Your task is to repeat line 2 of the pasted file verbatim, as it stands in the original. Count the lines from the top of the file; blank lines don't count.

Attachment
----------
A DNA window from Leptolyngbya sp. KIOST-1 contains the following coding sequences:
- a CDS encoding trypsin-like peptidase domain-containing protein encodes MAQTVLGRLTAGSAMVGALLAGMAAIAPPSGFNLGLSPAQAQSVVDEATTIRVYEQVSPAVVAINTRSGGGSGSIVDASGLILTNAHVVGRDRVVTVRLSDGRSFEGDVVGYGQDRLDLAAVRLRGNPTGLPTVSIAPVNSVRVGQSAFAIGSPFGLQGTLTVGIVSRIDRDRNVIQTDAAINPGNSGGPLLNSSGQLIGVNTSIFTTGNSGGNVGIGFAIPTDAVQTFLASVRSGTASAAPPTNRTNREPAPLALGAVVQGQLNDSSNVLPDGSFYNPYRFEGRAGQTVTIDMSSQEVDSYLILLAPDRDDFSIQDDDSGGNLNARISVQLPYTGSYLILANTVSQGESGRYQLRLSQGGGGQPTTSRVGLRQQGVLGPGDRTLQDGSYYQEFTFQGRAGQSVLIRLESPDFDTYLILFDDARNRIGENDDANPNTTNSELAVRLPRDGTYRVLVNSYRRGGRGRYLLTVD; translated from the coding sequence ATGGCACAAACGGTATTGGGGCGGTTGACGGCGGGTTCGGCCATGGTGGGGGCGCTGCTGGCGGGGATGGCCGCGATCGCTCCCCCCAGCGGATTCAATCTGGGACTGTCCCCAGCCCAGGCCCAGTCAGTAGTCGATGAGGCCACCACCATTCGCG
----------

- a CDS encoding trypsin-like peptidase domain-containing protein encodes MAQTVLGRLTAGSAMVGALLAGMAAIAPPSGFNLGLSPAQAQSVVDEATTIRVYEQVSPAVVAINTRSGGGSGSIVDASGLILTNAHVVGRDRVVTVRLSDGRSFEGDVVGYGQDRLDLAAVRLRGNPTGLPTVSIAPVNSVRVGQSAFAIGSPFGLQGTLTVGIVSRIDRDRNVIQTDAAINPGNSGGPLLNSSGQLIGVNTSIFTTGNSGGNVGIGFAIPTDAVQTFLASVRSGTASAAPPTNRTNREPAPLALGAVVQGQLNDSSNVLPDGSFYNPYRFEGRAGQTVTIDMSSQEVDSYLILLAPDRDDFSIQDDDSGGNLNARISVQLPYTGSYLILANTVSQGESGRYQLRLSQGGGGQPTTSRVGLRQQGVLGPGDRTLQDGSYYQEFTFQGRAGQSVLIRLESPDFDTYLILFDDARNRIGENDDANPNTTNSELAVRLPRDGTYRVLVNSYRRGGRGRYLLTVD; translated from the coding sequence ATGGCACAAACGGTATTGGGGCGGTTGACGGCGGGTTCGGCCATGGTGGGGGCGCTGCTGGCGGGGATGGCCGCGATCGCTCCCCCCAGCGGATTCAATCTGGGACTGTCCCCAGCCCAGGCCCAGTCAGTAGTCGATGAGGCCACCACCATTCGCG